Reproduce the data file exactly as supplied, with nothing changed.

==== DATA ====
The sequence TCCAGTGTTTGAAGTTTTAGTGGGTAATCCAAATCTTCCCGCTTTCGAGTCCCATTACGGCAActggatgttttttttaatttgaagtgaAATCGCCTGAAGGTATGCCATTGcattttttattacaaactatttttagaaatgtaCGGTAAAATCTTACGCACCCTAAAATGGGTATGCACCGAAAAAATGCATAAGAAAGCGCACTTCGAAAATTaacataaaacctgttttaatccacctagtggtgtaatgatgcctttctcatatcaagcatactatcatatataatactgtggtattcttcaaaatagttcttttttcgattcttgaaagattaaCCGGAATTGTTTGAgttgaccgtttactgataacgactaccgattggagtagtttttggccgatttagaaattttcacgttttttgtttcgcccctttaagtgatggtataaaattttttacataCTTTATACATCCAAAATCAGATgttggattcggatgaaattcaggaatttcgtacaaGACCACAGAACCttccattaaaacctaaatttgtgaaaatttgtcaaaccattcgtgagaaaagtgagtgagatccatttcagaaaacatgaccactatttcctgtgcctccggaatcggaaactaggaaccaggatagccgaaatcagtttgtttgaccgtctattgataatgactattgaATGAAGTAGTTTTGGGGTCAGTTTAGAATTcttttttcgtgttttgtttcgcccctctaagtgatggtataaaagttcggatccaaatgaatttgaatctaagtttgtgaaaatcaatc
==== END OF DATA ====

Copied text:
The sequence TCCAGTGTTTGAAGTTTTAGTGGGTAATCCAAATCTTCCCGCTTTCGAGTCCCATTACGGCAActggatgttttttttaatttgaagtgaAATCGCCTGAAGGTATGCCATTGcattttttattacaaactatttttagaaatgtaCGGTAAAATCTTACGCACCCTAAAATGGGTATGCACCGAAAAAATGCATAAGAAAGCGCACTTCGAAAATTaacataaaacctgttttaatccacctagtggtgtaatgatgcctttctcatatcaagcatactatcatatataatactgtggtattcttcaaaatagttcttttttcgattcttgaaagattaaCCGGAATTGTTTGAgttgaccgtttactgataacgactaccgattggagtagtttttggccgatttagaaattttcacgttttttgtttcgcccctttaagtgatggtataaaattttttacataCTTTATACATCCAAAATCAGATgttggattcggatgaaattcaggaatttcgtacaaGACCACAGAACCttccattaaaacctaaatttgtgaaaatttgtcaaaccattcgtgagaaaagtgagtgagatccatttcagaaaacatgaccactatttcctgtgcctccggaatcggaaactaggaaccaggatagccgaaatcagtttgtttgaccgtctattgataatgactattgaATGAAGTAGTTTTGGGGTCAGTTTAGAATTcttttttcgtgttttgtttcgcccctctaagtgatggtataaaagttcggatccaaatgaatttgaatctaagtttgtgaaaatcaatc